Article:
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Hiccups for HIPCs?

  • Burnside, Craig
  • Fanizza, Domenico

In this paper we discuss fiscal and monetary policy issues facing heavily-indebted poor countries (HIPCs) who receive debt reduction via the enhanced HIPC initiative. This debt relief program is distinguished from previous ones by its conditionality: freed resources must be used for poverty reduction. We argue that (i) this conditionality severely limits the extent to which the initiative provides significant debt relief; (ii) depending on the response of monetary policy to an increase in social spending there could be a short-run increase in inflation in HIPC countries and (iii) the keys to long-run fiscal sustainability in the HIPCs are significant fiscal reforms by their governments, and the effectiveness of their poverty reduction programs in raising growth.

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Paper provided by World Institute for Development Economic Research (UNU-WIDER) in its series Working Paper Series with number UNU-WIDER Research Paper DP2001/99.

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Length: 40 pages
Date of creation: 2001
Date of revision:
Handle: RePEc:unu:wpaper:dp2001-99
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  1. Cohen, Daniel, 2001. "The HIPC Initiative: True and False Promises," International Finance, Wiley Blackwell, vol. 4(3), pages 363-80, Winter.
  2. Easterly, William, 2002. "How Did Heavily Indebted Poor Countries Become Heavily Indebted? Reviewing Two Decades of Debt Relief," World Development, Elsevier, vol. 30(10), pages 1677-1696, October.
  3. Craig Burnside & Martin Eichenbaum & Sergio Rebelo, 1998. "Prospective deficits and the Asian currency crisis," Working Paper Series WP-98-5, Federal Reserve Bank of Chicago.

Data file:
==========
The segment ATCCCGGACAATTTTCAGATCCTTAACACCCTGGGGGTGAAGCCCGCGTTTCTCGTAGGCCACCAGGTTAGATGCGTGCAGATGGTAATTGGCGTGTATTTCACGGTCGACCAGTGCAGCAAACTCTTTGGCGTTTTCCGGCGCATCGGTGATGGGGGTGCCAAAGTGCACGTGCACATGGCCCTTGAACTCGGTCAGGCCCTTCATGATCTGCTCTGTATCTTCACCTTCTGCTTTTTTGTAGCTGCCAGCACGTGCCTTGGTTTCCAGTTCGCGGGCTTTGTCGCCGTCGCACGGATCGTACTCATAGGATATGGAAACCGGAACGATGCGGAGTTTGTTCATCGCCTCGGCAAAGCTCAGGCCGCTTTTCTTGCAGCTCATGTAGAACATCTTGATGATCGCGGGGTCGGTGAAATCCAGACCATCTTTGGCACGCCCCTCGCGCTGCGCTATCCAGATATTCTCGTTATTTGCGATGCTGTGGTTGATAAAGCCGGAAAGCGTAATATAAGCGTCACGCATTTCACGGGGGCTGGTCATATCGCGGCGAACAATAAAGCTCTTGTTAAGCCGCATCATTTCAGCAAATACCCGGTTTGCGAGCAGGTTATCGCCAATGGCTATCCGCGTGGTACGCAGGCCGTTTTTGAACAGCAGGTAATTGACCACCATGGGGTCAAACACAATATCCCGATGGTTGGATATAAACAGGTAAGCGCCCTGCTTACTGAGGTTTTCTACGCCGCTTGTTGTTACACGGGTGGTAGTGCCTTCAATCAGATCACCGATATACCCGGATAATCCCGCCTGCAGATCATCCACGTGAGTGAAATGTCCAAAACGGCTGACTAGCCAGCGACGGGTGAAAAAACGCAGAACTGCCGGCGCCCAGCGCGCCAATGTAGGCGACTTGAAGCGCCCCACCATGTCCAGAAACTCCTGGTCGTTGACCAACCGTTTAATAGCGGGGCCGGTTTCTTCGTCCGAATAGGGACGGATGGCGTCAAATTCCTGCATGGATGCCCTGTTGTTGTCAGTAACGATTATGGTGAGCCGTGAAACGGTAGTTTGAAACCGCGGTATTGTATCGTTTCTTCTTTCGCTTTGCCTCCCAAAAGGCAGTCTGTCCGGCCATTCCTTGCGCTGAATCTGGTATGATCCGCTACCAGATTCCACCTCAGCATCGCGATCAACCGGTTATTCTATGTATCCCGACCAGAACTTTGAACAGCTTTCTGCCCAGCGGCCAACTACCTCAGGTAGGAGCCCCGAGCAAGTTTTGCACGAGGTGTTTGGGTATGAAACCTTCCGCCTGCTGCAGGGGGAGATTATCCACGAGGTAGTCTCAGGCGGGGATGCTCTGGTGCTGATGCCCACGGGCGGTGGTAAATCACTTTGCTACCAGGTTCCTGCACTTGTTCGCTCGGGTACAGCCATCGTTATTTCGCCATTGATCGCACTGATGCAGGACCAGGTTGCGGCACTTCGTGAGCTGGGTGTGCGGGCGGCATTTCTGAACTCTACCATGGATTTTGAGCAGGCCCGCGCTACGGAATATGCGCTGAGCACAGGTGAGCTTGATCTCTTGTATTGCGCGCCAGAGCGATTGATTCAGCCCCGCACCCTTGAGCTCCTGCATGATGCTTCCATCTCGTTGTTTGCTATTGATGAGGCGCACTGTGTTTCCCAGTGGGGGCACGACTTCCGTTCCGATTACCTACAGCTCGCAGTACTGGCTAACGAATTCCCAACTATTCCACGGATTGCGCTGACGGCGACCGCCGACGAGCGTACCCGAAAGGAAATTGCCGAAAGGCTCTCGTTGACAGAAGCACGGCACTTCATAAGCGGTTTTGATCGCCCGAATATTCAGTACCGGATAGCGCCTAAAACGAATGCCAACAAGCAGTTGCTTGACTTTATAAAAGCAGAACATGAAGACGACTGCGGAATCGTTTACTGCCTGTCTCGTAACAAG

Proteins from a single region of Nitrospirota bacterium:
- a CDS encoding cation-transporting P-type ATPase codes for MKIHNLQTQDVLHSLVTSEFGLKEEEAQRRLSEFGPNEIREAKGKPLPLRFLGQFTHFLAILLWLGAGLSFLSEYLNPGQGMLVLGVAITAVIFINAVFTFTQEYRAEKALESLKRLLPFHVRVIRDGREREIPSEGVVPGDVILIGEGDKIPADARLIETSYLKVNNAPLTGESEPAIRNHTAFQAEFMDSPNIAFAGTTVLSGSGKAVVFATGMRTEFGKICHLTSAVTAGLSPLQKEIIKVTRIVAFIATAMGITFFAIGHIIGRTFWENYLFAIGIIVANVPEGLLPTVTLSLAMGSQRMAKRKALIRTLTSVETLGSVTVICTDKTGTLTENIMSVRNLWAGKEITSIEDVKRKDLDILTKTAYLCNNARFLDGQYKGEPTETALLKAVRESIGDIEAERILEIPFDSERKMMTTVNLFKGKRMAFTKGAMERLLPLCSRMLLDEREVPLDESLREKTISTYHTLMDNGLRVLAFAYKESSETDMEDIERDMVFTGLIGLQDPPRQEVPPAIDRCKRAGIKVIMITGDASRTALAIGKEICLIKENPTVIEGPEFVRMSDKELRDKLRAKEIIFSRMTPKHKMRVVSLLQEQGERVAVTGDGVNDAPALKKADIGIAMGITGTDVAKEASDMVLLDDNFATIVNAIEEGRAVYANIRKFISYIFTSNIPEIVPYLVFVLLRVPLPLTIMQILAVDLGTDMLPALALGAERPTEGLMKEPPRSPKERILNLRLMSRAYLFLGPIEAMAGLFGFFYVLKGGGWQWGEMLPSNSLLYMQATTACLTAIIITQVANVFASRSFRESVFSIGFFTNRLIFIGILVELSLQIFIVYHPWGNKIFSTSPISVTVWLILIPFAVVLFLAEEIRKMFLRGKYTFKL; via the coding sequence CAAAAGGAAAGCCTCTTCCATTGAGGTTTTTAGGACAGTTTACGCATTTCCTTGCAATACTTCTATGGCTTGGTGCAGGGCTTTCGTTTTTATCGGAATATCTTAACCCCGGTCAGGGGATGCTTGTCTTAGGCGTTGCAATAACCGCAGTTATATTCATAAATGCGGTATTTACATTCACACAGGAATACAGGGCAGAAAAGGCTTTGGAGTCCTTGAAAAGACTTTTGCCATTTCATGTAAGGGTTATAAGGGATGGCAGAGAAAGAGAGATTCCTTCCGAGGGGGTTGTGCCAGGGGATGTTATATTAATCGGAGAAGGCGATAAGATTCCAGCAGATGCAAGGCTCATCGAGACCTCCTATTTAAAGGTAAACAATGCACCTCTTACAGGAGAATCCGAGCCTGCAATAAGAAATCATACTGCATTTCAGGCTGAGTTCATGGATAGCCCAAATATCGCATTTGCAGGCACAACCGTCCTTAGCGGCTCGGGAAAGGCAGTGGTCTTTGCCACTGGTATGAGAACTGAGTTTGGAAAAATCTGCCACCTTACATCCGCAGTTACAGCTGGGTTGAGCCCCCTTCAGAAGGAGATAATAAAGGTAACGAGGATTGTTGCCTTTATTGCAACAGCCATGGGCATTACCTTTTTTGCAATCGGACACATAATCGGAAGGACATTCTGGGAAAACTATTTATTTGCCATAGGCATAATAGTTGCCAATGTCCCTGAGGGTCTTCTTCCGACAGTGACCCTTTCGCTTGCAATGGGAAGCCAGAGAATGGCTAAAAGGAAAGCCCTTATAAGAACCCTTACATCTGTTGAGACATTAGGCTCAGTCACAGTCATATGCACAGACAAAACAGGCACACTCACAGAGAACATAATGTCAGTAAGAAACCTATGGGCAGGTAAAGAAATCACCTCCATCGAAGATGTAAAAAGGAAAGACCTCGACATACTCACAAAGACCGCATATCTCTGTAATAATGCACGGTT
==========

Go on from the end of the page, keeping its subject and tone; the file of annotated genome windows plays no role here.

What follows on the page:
4. Maurice Obstfeld, 1984. "Speculative Attack and the External Constraint in a Maximizing Model of the Balance of Payments," NBER Working Papers 1437, National Bureau of Economic Research, Inc.
  5. Joshua Greene, 1989. "The External Debt Problem of Sub-Saharan Africa," IMF Staff Papers, Palgrave Macmillan, vol. 36(4), pages 836-874, December.
  6. Boone, Peter, 1996. "Politics and the effectiveness of foreign aid," European Economic Review, Elsevier, vol. 40(2), pages 289-329, February.
  7. Claessens, Stijn & Diwan, Ishac & Fernandez-Arias, Eduardo, 1992. "Recent experience with commercial bank debt reduction," Policy Research Working Paper Series 995, The World Bank.
  8. David Dollar & Craig Burnside, 2000. "Aid, Policies, and Growth," American Economic Review, American Economic Association, vol. 90(4), pages 847-868, September.
  9. Alessandra Casella & Barry Eichengreen, 1994. "Can Foreign Aid Accelerate Stabilization?," NBER Working Papers 4694, National Bureau of Economic Research, Inc.
  10. Easterly, William R & Mauro, Paolo & Schmidt-Hebbel, Klaus, 1995. "Money Demand and Seigniorage-Maximizing Inflation," Journal of Money, Credit and Banking, Blackwell Publishing, vol. 27(2), pages 583-603, May.
  11. Svensson, Jakob, 2000. "Foreign aid and rent-seeking," Journal of International Economics, Elsevier, vol. 51(2), pages 437-461, August.
  12. Fernandez-Arias, Eduardo, 1993. "Costs and benefits of debt and debt service reduction," Policy Research Working Paper Series 1169, The World Bank.
  13. Allan Drazen & Elhanan Helpman, 1987. "Stabilization with Exchange Rate Management," The Quarterly Journal of Economics, Oxford University Press, vol. 102(4), pages 835-855.
  14. Bulow, Jeremy & Rogoff, Kenneth, 1990. "Cleaning Up Third World Debt without Getting Taken to the Cleaners," Journal of Economic Perspectives, American Economic Association, vol. 4(1), pages 31-42, Winter.
  15. Thomas J. Sargent & Neil Wallace, 1981. "Some unpleasant monetarist arithmetic," Quarterly Review, Federal Reserve Bank of Minneapolis, issue Fall.
  16. Tito Cordella & Giovanni Dell'Ariccia, 2003. "Budget Support Versus Project Aid," IMF Working Papers 03/88, International Monetary Fund.
  17. Flood, Robert P. & Garber, Peter M., 1984. "Collapsing exchange-rate regimes : Some linear examples," Journal of International Economics, Elsevier, vol. 17(1-2), pages 1-13, August.
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